Trials & Litigation

Apple feuds with court-appointed BigLaw monitor over his access, firm's 2-week $138K bill

The relationship between Apple Inc. and a Goodwin Procter partner appointed by a federal court to monitor the company’s compliance with antitrust laws concerning its e-book marketing hasn’t been going well.

In a Monday filing in the Manhattan case accompanied by hundreds of email copies, monitor Michael Bromwich says Apple has resisted his efforts to meet with senior executives in the company and failed to turn over relevant documents he requested, reports the Wall Street Journal (sub. req.).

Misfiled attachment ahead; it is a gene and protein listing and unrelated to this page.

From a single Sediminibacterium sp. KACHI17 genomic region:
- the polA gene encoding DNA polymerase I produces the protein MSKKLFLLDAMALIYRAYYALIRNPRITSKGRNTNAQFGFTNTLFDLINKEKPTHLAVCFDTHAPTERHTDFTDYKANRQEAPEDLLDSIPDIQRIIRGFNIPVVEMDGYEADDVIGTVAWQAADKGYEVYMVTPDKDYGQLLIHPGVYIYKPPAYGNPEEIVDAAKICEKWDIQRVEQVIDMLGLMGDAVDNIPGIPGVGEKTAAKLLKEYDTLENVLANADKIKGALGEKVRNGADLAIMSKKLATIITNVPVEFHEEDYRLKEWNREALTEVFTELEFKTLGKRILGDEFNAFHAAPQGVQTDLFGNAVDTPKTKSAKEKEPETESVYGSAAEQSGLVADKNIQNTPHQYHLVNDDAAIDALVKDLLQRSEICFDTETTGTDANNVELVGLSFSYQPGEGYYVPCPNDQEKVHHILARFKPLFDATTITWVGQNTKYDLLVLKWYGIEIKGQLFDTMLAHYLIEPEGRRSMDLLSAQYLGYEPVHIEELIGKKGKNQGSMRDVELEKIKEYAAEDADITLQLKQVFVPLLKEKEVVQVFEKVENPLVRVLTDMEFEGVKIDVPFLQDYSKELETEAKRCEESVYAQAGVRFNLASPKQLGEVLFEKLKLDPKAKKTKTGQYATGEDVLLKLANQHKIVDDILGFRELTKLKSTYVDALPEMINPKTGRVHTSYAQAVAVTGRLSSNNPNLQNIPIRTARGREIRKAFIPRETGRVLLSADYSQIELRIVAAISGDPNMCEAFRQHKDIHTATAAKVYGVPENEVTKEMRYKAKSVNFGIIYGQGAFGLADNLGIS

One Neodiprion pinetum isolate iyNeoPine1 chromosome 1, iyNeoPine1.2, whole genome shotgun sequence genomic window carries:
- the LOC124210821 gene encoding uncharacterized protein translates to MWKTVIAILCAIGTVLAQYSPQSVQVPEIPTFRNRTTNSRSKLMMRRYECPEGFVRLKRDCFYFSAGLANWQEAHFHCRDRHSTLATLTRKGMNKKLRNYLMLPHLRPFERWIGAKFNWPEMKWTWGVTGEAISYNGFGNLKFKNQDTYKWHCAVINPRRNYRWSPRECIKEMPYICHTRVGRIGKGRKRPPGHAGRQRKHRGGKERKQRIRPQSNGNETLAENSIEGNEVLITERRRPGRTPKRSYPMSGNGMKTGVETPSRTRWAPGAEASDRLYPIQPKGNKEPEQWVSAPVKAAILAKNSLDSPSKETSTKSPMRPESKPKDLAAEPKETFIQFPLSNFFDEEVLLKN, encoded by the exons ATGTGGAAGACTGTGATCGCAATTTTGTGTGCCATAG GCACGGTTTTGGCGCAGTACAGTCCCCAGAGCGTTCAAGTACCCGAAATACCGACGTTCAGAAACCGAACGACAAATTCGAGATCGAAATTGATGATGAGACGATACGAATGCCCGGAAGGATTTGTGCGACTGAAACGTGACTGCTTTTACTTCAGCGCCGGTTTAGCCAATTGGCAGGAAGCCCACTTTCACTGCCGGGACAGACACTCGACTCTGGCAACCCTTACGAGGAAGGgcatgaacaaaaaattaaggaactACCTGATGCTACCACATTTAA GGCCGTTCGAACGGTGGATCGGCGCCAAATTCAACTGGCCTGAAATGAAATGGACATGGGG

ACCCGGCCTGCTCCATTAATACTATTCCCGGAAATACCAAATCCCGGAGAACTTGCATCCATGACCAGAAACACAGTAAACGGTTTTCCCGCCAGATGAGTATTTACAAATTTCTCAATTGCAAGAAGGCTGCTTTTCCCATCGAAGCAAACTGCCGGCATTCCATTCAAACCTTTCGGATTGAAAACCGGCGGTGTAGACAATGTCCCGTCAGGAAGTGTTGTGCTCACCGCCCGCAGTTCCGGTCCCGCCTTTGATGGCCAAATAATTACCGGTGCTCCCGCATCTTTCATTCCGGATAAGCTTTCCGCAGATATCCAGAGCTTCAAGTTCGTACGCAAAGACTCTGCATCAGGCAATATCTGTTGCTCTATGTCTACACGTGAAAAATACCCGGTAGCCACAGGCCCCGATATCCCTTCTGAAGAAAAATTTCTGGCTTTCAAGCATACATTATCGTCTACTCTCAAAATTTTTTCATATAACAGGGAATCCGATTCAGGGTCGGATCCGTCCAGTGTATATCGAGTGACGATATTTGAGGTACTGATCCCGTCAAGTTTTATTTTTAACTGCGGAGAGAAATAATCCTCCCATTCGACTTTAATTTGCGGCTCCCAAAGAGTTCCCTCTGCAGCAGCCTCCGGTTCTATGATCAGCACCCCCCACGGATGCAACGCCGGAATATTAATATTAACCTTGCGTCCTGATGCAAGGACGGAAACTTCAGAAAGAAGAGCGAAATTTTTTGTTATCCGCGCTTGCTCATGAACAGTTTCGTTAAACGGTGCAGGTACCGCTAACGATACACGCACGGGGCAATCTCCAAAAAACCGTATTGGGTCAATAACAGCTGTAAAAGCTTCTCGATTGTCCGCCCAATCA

“This is far less access than I have ever received during a comparable period of time in the three other monitorships I have conducted,” says Bromwich in the filing.

Meanwhile, Apple has complained in prior filings about the $1,000-plus per hour being charged by Bromwich and his team, and contends that he has exceeded his authorized role by “operating in an unfettered and inappropriate manner,” the newspaper reports.

The bill for the Goodwin firm’s first two weeks of work was a stunning $138,432.40, Apple complains. It is asking the court to put the monitoring on hold while the company appeals a July decision by a federal judge that the company violated antitrust law by colluding with publishers to increase the price of e-books.

Earlier Bloomberg and Fortune articles provide additional details.

See also: “Apple vows appeal after judge’s ‘stern rebuke’ of e-book strategy”

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